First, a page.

In the main amplifier, these pulses are sent through a stacked array of rectangular Nd-doped phosphate glass blocks pumped by thousands of 1.8-m-long flash lamps. Each lamp is driven with 50,000 J per pulse. The total energy needed per pulse is 330 MJ. The laser light is then redirected and optically delayed so that all 192 beams reach the target chamber at an evenly distributed array of angles. In the final stage, each pulse, carrying about 20,000 J of energy, is converted from 1053 nm to 351 nm with 50% efficiency.

A color-enhanced image of the inside of one of NIF’s preamplifier support structures. Courtesy of Damien Jemison.


A color-enhanced image of the inside of one of NIF’s preamplifier support structures. Courtesy of Damien Jemison.

This frequency conversion is performed in thin sheets of potassium dihydrogen phosphate crystals. Getting such crystals to accommodate the 40- × 40-sq-cm beams adequately is one of the “seven wonders” that the NIF claims for its experimental design. These wonders are unique technical challenges that the NIF personnel and their suppliers overcame to achieve the laser’s current operation.

Another wonder that the NIF lists is the production of the Nd:glass slabs. In fact, the two glassmakers, HOYA Corp. and Schott Glass Technologies, designed a new process of continuous glass production to produce the amplifier material 20× more quickly, 5× more cost-effectively, and with 2 to 3× improvement to optical quality than what previous processes delivered.

A photon factory

The NIF uses industrial processes to produce its unique pulses. It becomes obvious to knowledgeable visitors that the laser lines are closed. There are no knobs for a postdoctoral student to tweak in between shots. Instead, more than 66,000 sensors allow for remote control of the system. Each optic in the beam path has a digital twin that allows NIF staff members to conduct virtual lifetime tests or predictive maintenance.

The whole research facility is optimized for maximum uptime. The technical team works in three shifts to enable its 24/7 operation. Usually, the team conducts experiments on weekdays and performs maintenance on the weekends. The current limitation of four to five shots per day is mainly due to the time it takes to replace target pellets in the target chamber.

The recent success of the NIF’s laser is due in part to the team’s improvements to energy output, which reached 2.15 MJ in December. Demands for more pulse energy must be balanced against the damage thresholds of single optics.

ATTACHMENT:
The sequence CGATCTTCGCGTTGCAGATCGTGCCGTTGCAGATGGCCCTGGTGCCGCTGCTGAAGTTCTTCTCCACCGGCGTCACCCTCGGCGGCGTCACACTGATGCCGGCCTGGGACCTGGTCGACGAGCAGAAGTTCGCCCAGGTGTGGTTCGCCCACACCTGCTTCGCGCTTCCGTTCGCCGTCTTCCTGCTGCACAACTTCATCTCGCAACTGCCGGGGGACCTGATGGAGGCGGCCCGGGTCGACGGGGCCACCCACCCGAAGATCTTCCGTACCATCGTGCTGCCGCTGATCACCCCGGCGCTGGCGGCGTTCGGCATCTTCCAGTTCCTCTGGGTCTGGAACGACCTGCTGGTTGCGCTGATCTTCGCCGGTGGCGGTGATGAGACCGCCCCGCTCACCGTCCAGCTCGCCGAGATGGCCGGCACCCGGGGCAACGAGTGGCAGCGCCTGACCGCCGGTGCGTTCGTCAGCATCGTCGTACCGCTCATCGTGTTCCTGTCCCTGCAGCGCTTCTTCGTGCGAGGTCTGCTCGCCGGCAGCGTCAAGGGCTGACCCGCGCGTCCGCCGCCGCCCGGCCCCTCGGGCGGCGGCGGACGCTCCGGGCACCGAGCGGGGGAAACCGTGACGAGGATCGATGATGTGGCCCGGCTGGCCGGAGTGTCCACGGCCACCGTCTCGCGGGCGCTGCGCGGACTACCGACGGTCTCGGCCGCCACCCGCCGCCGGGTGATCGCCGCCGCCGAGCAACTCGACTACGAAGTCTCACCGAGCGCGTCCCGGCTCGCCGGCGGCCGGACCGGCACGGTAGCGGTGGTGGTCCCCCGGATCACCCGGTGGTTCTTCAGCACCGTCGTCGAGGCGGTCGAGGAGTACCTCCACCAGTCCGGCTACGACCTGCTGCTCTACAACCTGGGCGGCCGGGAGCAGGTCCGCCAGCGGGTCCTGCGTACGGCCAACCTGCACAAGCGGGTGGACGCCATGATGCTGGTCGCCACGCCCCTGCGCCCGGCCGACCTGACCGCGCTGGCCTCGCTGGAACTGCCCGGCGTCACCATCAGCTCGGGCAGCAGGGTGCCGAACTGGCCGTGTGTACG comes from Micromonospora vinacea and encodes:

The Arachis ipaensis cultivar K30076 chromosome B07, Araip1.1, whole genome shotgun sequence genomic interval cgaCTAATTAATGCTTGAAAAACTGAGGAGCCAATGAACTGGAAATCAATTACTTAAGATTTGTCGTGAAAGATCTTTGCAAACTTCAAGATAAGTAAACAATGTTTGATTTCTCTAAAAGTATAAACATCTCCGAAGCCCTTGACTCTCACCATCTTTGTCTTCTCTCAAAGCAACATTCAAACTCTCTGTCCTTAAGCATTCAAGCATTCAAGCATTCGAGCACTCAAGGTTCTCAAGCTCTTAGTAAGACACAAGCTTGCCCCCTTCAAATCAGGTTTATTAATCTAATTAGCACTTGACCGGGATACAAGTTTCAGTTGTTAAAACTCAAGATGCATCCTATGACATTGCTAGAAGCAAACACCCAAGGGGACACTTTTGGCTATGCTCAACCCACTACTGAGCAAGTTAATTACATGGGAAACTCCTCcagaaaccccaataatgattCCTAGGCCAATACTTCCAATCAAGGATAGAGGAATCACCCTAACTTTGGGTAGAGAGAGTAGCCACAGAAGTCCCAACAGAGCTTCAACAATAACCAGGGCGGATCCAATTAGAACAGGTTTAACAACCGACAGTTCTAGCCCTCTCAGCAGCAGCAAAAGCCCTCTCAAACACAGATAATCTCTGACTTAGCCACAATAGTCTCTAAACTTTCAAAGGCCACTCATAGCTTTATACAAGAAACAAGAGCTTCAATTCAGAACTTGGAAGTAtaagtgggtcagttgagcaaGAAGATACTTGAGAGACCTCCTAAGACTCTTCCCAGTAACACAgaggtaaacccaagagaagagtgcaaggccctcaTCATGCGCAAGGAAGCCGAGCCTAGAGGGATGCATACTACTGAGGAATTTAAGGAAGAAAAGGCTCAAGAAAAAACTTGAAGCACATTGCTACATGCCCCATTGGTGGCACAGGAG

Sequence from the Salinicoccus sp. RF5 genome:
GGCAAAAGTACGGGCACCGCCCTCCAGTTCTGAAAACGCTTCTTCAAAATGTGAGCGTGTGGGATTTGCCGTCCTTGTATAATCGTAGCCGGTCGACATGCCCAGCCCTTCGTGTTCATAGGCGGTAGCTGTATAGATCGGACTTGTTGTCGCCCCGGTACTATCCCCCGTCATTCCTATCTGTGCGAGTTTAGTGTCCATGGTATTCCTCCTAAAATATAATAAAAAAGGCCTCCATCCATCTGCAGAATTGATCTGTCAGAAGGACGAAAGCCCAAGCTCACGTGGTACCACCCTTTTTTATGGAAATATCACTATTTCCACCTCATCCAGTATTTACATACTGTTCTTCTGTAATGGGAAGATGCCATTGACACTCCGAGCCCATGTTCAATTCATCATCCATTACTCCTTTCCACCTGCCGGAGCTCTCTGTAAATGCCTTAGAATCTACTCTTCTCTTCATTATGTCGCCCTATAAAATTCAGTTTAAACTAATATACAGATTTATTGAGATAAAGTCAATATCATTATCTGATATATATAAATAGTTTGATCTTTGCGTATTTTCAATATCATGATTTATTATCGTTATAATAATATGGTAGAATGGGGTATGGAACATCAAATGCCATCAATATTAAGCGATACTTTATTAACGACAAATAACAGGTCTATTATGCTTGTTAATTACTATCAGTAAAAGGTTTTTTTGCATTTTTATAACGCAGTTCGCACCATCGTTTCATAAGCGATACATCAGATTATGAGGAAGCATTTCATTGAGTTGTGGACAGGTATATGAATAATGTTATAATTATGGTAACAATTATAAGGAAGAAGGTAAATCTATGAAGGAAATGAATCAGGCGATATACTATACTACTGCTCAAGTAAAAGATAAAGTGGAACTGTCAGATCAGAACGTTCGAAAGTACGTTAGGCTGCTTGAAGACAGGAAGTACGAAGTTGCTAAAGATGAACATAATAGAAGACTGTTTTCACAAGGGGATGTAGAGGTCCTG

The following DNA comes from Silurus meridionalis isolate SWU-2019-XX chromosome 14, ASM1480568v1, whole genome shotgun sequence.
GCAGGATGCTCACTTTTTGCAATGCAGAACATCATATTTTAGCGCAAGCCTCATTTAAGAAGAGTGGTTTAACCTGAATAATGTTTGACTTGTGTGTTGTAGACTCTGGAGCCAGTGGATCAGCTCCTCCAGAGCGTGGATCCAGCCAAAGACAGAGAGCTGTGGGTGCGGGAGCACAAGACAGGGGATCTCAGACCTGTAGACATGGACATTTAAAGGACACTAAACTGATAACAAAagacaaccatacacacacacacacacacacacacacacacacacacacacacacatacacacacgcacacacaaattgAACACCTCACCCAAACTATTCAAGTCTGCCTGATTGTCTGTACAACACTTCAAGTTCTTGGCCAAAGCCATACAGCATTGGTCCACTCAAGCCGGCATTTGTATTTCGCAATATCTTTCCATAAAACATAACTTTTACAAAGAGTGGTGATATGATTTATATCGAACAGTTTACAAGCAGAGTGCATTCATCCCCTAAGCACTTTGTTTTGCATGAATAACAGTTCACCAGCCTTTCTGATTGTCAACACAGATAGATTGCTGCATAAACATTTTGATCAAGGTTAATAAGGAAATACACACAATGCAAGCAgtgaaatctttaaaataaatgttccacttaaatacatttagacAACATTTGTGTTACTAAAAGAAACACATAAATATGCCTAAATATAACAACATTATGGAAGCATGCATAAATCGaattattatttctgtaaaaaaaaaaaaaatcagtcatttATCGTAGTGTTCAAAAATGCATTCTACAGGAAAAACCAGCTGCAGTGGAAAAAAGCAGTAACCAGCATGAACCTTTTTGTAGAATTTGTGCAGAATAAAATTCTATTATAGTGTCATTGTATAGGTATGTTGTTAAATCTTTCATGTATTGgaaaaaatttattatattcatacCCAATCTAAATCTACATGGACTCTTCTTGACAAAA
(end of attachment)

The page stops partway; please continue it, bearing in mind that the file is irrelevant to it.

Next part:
The path toward a futuristic but practical fusion-based power plant will require more efficient laser systems, which points to diode-pumped solutions. Developed at Lawrence Livermore National Laboratory (LLNL) on behalf of the European Extreme Light project, the High-Repetition-Rate Advanced Petawatt Laser System (HAPLS) consists of high-average-power diode-pumped Nd:glass lasers used to drive a short-pulse, broadband, chirped-pulse amplification system. The amplification system is designed to deliver 30-J pulses with durations under 30 fs. The system is currently operating at 3.33 Hz. DPSSL: Diode-pumped solid-state laser. Courtesy of Lawrence Livermore National Laboratory.


The path toward a futuristic but practical fusion-based power plant will require more efficient laser systems, which points to diode-pumped solutions. Developed at Lawrence Livermore National Laboratory (LLNL) on behalf of the European Extreme Light project, the High-Repetition-Rate Advanced Petawatt Laser System (HAPLS) consists of high-average-power diode-pumped Nd:glass lasers used to drive a short-pulse, broadband, chirped-pulse amplification system. The amplification system is designed to deliver 30-J pulses with durations under 30 fs. The system is currently operating at 3.33 Hz. DPSSL: Diode-pumped solid-state laser. Courtesy of Lawrence Livermore National Laboratory.